Easy party planning

Fall’s shorter days means longer nights, nights perfect for entertaining. Whether it’s a fancy black-tie bash, an intimate dinner for four or just the guys (or gals) gathering for beer and football, here are tips for pulling that party off right from some of the nation’s foremost experts.

Colin Cowie

“From drab to fab” is Cowie’s motto for fall. The New York-based wedding and event planner, interior designer, author and television personality says you can still make “chic, elegant and tasty” dishes for parties without resorting to expensive or unhealthful ingredients.

Experiment with pastas made of whole wheat or durum wheat flour. He suggests grilling zucchini and corn and combining them with fusilli pasta.

“It’s comfort food without the guilt,” he says.

Use frozen foods to advantage. A whole wheat pizza topped with cheese can take on a fresh look if baked with fresh, chopped tomatoes, mozzarella and jalapeno peppers on top. Or make a “salad” pizza by topping that cheese pie with arugula and sliced prosciutto. Make it a lunch, he says, with a bottle of rose, some cheese and bread.

Don’t forget soup. Spike up a commercially prepared frozen soup with a little white wine and chicken stock. Have a tray of condiments so guests can tailor their soup to their taste.

Cowie suggests offering yogurt, chopped chives or green onions, sliced jalapenos, chopped tomatoes or diced bacon on the side to create a “soup buffet.” “How you serve it makes a difference,” he adds. Cowie likes to pour the hot soup at the table into bowls already garnished with a complementary ingredient, like a crab cake for pea soup. “It’s a way to bring a little drama to the table,” Cowie says.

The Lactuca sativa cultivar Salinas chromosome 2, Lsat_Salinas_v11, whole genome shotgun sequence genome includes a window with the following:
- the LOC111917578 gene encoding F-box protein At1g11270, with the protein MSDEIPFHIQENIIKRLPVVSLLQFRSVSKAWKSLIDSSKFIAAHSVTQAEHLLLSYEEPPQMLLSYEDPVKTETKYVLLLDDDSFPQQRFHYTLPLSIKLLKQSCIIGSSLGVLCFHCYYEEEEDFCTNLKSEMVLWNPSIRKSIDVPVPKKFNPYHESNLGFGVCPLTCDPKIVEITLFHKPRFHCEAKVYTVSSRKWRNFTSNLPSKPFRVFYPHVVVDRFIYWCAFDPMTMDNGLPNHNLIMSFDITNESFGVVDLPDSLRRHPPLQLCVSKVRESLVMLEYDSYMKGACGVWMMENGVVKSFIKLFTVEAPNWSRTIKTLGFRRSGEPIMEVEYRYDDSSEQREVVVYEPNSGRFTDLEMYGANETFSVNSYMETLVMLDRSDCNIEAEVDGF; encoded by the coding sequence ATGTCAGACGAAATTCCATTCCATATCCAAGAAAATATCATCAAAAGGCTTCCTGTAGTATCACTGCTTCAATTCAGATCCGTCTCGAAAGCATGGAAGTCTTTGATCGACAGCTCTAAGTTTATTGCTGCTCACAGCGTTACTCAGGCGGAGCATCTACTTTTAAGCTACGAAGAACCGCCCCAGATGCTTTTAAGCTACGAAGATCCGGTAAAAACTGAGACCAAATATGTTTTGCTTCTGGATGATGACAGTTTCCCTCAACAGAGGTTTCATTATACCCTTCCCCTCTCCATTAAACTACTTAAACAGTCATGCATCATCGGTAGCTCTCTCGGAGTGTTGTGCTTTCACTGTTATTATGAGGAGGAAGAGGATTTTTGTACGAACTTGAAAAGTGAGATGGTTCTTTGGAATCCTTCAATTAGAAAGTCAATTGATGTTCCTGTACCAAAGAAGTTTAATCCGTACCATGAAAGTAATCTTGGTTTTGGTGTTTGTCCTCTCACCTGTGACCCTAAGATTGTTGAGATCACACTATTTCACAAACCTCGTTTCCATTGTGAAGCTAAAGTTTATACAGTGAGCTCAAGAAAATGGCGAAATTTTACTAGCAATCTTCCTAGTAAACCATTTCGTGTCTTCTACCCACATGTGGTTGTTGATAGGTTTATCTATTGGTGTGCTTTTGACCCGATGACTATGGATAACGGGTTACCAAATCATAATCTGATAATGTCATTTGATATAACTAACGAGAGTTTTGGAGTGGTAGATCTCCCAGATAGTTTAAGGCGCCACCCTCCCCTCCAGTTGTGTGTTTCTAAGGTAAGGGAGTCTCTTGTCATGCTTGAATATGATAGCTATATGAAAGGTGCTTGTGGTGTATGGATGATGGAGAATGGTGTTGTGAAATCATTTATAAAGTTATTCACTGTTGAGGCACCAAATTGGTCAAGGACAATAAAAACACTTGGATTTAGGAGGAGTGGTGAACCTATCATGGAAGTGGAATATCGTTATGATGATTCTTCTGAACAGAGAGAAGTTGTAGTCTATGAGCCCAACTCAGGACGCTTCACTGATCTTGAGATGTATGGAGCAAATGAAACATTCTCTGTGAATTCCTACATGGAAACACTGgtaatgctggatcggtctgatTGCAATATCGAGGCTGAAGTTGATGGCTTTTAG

Patricia Mendez

Tight times don’t have to dampen the party, says Mendez, author of “Easy Entertaining for Beginners.” A resident of Torrance, Calif., she believes a touch of creativity can make anyone entertain frugally without seeming to be pinching pennies. Zip up those football munchies with these easy recipes from Mendez. Purchase a hummus dip; jazz it up with a few drops of lemon juice and 1 teaspoon of chopped parsley. Make crab dip. Combine 1 cup mayonnaise, 3 teaspoons horseradish, 1/4 cup finely chopped shallots, 12 ounces crab meat, salt and pepper. Whip up a Mexican-accented cheese fondue. Mix 1/3 cup beer and 2 tablespoons flour in a saucepan. Heat. Add 2 cups Monterey Jack cheese. Melt. Stir in 1 minced jalapeno, 3 tablespoons chopped cilantro. Serve.

Create a “Chili bar” for a casual party. Lay out the usual garnishes and toppings. Beef up the presentation with brats, smoked sausages, hot dogs.

Host a themed pot luck dinner. You can go ethnic, “An Evening in Tuscany” or a Mexican “Family Fiesta,” or choose an ingredient to be the star. Apples, for example, could mean apple martinis, pork tenderloin with baked apples, an apple and blue cheese salad, she says. Provide recipes for the guests.

Ted Allen

Don’t forget the drinks when entertaining this fall, says Allen, who delivered a dozen party ideas when asked for only six. Typical gesture from the Brooklyn, N.Y.-based Allen, host of not one but three television series: “Food Detectives” and “Chopped” on the Food Network, and “Uncorked: Wine Made Simple” on public television. He’s also a food writer, cookbook author, and food and wine ambassador for Robert Mondavi Private Selection wines.

Kick off the event with a Champagne cocktail. Here’s how he makes it: Pour a little cassis, kirschwasser, Chambord or another fruity liqueur in the bottom of the glass, fill with sparkling wine. “Add a garnish that makes sense with the liqueur,” Allen says. “One great example, if you can find them, are currants or a little spray of tiny Champagne grapes.”

Always serve some dishes that can be eaten at room temperature.

“That way, you won’t have to worry about running out of precious oven or refrigerator space in the hours leading up to the party,” Allen says. Try this with grilled vegetables, rice salads, pasta salads.

Shop for budget meat cuts to get more flavor at less cost. Allen’s suggestions include pork shoulder, hanger steak and flank steak.

Related stories from Columbus Ledger-Enquirer